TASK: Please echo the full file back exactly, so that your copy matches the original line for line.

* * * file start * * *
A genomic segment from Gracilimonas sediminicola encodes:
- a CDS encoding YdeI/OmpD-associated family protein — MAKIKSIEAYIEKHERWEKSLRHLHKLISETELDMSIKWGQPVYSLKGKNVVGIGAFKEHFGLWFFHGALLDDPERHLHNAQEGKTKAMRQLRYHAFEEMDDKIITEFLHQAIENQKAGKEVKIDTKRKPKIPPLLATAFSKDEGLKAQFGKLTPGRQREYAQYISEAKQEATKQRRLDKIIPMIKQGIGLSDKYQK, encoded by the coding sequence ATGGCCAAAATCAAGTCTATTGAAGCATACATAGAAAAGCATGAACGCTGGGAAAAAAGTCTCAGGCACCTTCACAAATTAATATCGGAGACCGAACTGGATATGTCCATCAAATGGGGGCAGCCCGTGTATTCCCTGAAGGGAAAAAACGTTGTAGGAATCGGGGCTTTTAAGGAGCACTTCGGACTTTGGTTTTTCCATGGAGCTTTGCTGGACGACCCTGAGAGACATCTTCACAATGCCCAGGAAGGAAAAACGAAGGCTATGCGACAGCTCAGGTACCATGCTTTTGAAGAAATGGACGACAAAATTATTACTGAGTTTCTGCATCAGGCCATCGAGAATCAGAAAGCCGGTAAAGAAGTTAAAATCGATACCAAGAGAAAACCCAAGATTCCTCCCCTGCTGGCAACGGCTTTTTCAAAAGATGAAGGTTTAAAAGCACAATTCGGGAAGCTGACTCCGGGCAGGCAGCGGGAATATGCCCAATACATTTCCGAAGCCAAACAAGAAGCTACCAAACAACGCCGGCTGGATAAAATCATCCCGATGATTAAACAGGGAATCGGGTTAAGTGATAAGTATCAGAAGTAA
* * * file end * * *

A genomic segment from Gracilimonas sediminicola encodes:
- a CDS encoding YdeI/OmpD-associated family protein — MAKIKSIEAYIEKHERWEKSLRHLHKLISETELDMSIKWGQPVYSLKGKNVVGIGAFKEHFGLWFFHGALLDDPERHLHNAQEGKTKAMRQLRYHAFEEMDDKIITEFLHQAIENQKAGKEVKIDTKRKPKIPPLLATAFSKDEGLKAQFGKLTPGRQREYAQYISEAKQEATKQRRLDKIIPMIKQGIGLSDKYQK, encoded by the coding sequence ATGGCCAAAATCAAGTCTATTGAAGCATACATAGAAAAGCATGAACGCTGGGAAAAAAGTCTCAGGCACCTTCACAAATTAATATCGGAGACCGAACTGGATATGTCCATCAAATGGGGGCAGCCCGTGTATTCCCTGAAGGGAAAAAACGTTGTAGGAATCGGGGCTTTTAAGGAGCACTTCGGACTTTGGTTTTTCCATGGAGCTTTGCTGGACGACCCTGAGAGACATCTTCACAATGCCCAGGAAGGAAAAACGAAGGCTATGCGACAGCTCAGGTACCATGCTTTTGAAGAAATGGACGACAAAATTATTACTGAGTTTCTGCATCAGGCCATCGAGAATCAGAAAGCCGGTAAAGAAGTTAAAATCGATACCAAGAGAAAACCCAAGATTCCTCCCCTGCTGGCAACGGCTTTTTCAAAAGATGAAGGTTTAAAAGCACAATTCGGGAAGCTGACTCCGGGCAGGCAGCGGGAATATGCCCAATACATTTCCGAAGCCAAACAAGAAGCTACCAAACAACGCCGGCTGGATAAAATCATCCCGATGATTAAACAGGGAATCGGGTTAAGTGATAAGTATCAGAAGTAA